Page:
A loss for the Christian lobby: the ECHR ruling reinforces the crucial point that religious rights don't automatically trump the rights of others

Our Religious Affairs Correspondent analyses this morning's landmark verdict

Share

The European Court of Human Rights, often unfairly, gets a regular kicking in the British press. So it's good to see that the judges in Strasbourg have come up with a series of careful and nuanced rulings this morning on the issue of religious discrimination that are a cracking advertisement for exactly why we need such a court.

The judgements cover four cases that were brought by British Christians who claimed they were discriminated against by their employers because of their religious beliefs. 

British Airways steward Nadia Eweida and NHS nurse Shirley Chaplin both lost employment tribunals because they refused to take off necklaces bearing a crucifix. Lilian Ladele, a marriage registrar from Islington, and relationship counsellor Gary McFarlane lost their jobs because their opposition to same sex relationships impinged on their ability to do their jobs without discriminating against others.

While accepting Eweida had been discriminated against, the ECHR threw out the other three cases for very good reasons. I’ll go into why the judges found the way they did below.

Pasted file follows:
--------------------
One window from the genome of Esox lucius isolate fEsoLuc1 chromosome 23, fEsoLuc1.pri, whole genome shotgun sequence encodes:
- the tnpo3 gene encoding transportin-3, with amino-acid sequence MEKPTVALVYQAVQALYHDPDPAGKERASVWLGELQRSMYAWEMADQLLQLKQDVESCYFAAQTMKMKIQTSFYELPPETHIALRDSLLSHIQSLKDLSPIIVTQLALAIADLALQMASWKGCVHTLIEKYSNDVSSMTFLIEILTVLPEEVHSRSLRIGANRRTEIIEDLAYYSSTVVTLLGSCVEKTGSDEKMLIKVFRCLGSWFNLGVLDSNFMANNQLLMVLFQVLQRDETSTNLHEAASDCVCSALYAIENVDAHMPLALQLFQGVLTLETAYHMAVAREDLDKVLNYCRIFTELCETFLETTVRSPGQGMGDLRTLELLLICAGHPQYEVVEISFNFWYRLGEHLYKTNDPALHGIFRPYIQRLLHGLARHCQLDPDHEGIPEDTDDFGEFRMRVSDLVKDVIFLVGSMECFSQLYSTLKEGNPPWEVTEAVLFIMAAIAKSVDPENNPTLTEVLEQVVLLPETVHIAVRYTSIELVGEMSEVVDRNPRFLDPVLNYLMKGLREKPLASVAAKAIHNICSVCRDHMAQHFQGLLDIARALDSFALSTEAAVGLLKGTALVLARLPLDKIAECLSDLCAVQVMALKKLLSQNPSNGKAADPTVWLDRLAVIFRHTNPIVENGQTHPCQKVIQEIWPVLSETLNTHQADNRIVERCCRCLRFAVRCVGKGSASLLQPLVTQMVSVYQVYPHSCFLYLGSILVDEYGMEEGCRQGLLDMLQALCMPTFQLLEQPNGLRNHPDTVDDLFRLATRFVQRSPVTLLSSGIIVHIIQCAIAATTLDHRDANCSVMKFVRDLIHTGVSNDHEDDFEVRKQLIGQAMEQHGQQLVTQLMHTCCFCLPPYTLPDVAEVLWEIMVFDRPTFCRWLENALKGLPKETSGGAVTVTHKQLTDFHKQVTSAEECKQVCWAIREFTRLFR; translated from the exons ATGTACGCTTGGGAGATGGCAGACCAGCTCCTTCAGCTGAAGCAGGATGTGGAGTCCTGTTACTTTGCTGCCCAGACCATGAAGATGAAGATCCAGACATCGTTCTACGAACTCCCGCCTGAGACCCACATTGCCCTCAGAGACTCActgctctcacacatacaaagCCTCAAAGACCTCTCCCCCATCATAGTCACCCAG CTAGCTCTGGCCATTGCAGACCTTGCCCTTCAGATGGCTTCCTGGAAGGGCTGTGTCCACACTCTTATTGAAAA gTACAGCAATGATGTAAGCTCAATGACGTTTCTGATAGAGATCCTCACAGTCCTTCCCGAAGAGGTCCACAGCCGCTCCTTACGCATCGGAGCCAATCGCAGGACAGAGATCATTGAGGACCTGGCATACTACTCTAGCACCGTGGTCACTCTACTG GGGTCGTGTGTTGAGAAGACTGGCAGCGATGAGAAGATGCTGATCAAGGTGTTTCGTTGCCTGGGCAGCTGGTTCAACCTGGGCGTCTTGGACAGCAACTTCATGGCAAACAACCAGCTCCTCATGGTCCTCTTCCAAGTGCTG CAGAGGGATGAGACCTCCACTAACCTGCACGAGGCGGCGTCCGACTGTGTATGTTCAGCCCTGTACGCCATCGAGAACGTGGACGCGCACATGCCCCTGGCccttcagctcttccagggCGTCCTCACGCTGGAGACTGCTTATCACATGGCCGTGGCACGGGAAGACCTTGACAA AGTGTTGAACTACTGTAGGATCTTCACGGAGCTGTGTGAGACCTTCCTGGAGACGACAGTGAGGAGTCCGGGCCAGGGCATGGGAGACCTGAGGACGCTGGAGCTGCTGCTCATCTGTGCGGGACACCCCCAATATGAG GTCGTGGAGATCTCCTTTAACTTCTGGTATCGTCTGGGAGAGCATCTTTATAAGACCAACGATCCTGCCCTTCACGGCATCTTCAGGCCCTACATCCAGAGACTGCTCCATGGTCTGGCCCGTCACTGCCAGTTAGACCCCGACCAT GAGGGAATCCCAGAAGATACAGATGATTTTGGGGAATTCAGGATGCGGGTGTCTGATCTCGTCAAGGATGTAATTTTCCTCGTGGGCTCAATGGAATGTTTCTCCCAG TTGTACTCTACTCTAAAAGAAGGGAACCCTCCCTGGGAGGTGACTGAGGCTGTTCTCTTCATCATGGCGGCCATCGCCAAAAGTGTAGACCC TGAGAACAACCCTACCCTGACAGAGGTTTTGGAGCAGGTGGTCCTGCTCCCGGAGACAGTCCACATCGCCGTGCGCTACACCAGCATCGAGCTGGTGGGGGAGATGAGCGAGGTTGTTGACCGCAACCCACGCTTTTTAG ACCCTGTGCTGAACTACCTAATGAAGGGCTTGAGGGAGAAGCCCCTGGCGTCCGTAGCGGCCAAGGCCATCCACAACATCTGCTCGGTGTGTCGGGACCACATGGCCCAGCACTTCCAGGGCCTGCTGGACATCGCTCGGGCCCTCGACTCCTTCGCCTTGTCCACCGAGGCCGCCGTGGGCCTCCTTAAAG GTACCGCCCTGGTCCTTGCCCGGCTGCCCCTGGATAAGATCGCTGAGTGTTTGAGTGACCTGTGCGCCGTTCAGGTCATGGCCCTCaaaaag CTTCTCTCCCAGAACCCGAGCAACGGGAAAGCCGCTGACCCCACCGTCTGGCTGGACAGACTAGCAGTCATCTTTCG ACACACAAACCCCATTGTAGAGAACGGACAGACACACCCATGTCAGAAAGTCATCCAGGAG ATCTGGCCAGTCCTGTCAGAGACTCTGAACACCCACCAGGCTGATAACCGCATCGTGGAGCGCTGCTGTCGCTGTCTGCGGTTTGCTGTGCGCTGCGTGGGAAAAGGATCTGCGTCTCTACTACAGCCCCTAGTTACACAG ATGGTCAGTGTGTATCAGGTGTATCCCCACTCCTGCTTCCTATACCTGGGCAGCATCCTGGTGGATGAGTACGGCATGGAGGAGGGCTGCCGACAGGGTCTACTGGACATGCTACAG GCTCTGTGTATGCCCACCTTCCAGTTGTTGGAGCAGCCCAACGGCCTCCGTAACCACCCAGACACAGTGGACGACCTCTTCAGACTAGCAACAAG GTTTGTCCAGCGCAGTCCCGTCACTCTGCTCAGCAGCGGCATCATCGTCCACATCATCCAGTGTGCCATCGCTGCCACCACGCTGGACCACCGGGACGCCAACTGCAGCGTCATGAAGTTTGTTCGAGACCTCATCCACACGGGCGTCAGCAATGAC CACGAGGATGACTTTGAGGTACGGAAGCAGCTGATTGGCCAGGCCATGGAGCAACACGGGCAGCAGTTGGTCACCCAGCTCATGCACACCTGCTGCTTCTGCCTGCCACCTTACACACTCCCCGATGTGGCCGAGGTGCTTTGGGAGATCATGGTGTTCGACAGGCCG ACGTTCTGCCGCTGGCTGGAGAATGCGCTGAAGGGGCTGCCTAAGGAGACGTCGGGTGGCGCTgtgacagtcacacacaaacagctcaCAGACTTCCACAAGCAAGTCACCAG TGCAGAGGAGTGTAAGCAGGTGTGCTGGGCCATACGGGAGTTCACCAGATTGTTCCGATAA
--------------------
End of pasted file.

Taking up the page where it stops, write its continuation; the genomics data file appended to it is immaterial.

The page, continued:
Striking a fair balance

As these cases have wound their way through the courts, the Christian right has portrayed all four as examples of how adherents are discriminated against and how their faith is supposedly being marginalised in the public sphere. They have already started to portray the Eweida win as an important victory “upholding the right to wear a cross at work”.

But, as the ECHR has ruled today, it’s a lot more complicated than that and, in reality, this is a loss for the Christian lobby.

At the heart of this legal and moral debate is the question of competing rights. Religious freedom is a vital human right recognised by both UK and European law. But it is not an absolute right. That’s because occasionally the religious views of one person may impinge upon the equally valid rights of another group of people.

Religious opposition to same sex relationships is the most common current day example of this dilemma. Those with theologically inspired opposition to same sex relationships are allowed to be anti-gay. They can disapprove of same sex relationships, publicly speak out against them and say they are damned to eternal hellfire if they like.